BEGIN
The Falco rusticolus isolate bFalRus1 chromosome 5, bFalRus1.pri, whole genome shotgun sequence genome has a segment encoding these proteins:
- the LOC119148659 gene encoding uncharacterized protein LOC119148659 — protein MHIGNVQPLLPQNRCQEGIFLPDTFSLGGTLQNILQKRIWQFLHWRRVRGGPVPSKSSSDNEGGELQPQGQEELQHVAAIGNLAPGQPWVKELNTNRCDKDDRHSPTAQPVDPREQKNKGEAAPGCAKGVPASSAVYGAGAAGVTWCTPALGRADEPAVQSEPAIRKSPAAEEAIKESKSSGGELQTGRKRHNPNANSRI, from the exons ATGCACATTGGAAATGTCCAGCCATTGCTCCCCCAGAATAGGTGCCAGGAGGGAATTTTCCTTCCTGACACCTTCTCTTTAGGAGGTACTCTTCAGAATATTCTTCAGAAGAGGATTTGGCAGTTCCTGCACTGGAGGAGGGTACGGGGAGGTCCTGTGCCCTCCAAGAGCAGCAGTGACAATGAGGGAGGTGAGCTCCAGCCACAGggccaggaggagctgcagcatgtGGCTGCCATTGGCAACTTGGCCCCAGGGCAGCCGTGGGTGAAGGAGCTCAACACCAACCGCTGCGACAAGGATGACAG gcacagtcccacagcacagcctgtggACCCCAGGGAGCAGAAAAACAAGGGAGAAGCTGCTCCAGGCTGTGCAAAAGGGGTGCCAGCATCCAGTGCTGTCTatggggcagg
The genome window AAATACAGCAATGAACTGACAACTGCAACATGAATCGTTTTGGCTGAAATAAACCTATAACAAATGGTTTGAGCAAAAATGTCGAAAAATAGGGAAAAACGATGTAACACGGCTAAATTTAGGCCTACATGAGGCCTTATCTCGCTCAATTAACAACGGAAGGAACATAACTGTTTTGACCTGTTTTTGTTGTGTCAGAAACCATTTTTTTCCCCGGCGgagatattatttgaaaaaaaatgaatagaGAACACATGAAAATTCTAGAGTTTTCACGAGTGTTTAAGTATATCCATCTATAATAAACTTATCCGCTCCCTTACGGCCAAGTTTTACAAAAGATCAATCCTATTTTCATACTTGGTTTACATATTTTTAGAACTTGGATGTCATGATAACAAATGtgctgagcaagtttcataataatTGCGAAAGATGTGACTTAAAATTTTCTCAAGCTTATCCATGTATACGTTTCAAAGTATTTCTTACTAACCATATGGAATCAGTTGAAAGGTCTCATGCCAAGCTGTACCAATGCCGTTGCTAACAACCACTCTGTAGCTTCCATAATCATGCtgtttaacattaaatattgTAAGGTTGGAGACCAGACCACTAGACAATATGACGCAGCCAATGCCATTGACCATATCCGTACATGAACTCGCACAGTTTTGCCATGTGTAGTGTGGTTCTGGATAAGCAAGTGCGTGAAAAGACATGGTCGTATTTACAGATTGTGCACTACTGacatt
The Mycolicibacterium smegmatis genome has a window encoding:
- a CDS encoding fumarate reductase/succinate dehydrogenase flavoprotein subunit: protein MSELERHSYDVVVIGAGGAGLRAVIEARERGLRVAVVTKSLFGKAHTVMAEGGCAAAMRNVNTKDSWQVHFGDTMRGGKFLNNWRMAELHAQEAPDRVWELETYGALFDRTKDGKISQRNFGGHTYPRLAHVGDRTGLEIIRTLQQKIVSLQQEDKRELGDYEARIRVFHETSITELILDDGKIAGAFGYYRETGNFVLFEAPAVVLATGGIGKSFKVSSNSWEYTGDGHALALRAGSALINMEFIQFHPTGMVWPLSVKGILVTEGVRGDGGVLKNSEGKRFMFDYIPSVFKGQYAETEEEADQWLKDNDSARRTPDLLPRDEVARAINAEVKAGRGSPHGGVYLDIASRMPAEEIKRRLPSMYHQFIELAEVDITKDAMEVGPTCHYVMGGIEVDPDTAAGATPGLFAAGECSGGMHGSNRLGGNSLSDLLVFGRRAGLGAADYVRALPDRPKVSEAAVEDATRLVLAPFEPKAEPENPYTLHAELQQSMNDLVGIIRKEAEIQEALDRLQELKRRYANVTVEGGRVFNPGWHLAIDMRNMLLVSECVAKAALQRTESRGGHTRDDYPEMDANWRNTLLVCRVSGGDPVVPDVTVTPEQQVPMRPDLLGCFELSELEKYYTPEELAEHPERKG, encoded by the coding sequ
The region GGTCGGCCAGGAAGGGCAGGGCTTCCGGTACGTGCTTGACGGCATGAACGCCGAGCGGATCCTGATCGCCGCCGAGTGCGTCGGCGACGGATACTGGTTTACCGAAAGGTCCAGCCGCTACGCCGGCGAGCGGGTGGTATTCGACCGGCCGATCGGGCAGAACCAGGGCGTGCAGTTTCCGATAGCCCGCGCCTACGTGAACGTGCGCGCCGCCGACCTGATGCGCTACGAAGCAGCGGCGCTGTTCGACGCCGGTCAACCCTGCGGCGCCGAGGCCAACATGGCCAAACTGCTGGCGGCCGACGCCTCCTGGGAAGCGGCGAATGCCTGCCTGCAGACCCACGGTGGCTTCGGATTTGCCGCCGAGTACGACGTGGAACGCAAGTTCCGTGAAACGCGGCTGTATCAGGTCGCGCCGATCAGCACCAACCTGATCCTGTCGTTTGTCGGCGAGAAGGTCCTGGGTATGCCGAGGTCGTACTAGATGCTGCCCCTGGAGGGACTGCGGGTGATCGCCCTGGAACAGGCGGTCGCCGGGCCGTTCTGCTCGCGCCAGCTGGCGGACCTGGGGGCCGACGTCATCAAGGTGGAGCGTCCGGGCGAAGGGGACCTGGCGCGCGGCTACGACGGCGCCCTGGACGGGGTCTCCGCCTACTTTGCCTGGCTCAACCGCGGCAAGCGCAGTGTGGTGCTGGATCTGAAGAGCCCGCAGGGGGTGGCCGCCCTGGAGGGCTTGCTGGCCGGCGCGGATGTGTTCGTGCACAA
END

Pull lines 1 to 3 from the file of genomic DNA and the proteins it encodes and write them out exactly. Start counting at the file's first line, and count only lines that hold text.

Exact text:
The Falco rusticolus isolate bFalRus1 chromosome 5, bFalRus1.pri, whole genome shotgun sequence genome has a segment encoding these proteins:
- the LOC119148659 gene encoding uncharacterized protein LOC119148659 — protein MHIGNVQPLLPQNRCQEGIFLPDTFSLGGTLQNILQKRIWQFLHWRRVRGGPVPSKSSSDNEGGELQPQGQEELQHVAAIGNLAPGQPWVKELNTNRCDKDDRHSPTAQPVDPREQKNKGEAAPGCAKGVPASSAVYGAGAAGVTWCTPALGRADEPAVQSEPAIRKSPAAEEAIKESKSSGGELQTGRKRHNPNANSRI, from the exons ATGCACATTGGAAATGTCCAGCCATTGCTCCCCCAGAATAGGTGCCAGGAGGGAATTTTCCTTCCTGACACCTTCTCTTTAGGAGGTACTCTTCAGAATATTCTTCAGAAGAGGATTTGGCAGTTCCTGCACTGGAGGAGGGTACGGGGAGGTCCTGTGCCCTCCAAGAGCAGCAGTGACAATGAGGGAGGTGAGCTCCAGCCACAGggccaggaggagctgcagcatgtGGCTGCCATTGGCAACTTGGCCCCAGGGCAGCCGTGGGTGAAGGAGCTCAACACCAACCGCTGCGACAAGGATGACAG gcacagtcccacagcacagcctgtggACCCCAGGGAGCAGAAAAACAAGGGAGAAGCTGCTCCAGGCTGTGCAAAAGGGGTGCCAGCATCCAGTGCTGTCTatggggcagg
The genome window AAATACAGCAATGAACTGACAACTGCAACATGAATCGTTTTGGCTGAAATAAACCTATAACAAATGGTTTGAGCAAAAATGTCGAAAAATAGGGAAAAACGATGTAACACGGCTAAATTTAGGCCTACATGAGGCCTTATCTCGCTCAATTAACAACGGAAGGAACATAACTGTTTTGACCTGTTTTTGTTGTGTCAGAAACCATTTTTTTCCCCGGCGgagatattatttgaaaaaaaatgaatagaGAACACATGAAAATTCTAGAGTTTTCACGAGTGTTTAAGTATATCCATCTATAATAAACTTATCCGCTCCCTTACGGCCAAGTTTTACAAAAGATCAATCCTATTTTCATACTTGGTTTACATATTTTTAGAACTTGGATGTCATGATAACAAATGtgctgagcaagtttcataataatTGCGAAAGATGTGACTTAAAATTTTCTCAAGCTTATCCATGTATACGTTTCAAAGTATTTCTTACTAACCATATGGAATCAGTTGAAAGGTCTCATGCCAAGCTGTACCAATGCCGTTGCTAACAACCACTCTGTAGCTTCCATAATCATGCtgtttaacattaaatattgTAAGGTTGGAGACCAGACCACTAGACAATATGACGCAGCCAATGCCATTGACCATATCCGTACATGAACTCGCACAGTTTTGCCATGTGTAGTGTGGTTCTGGATAAGCAAGTGCGTGAAAAGACATGGTCGTATTTACAGATTGTGCACTACTGacatt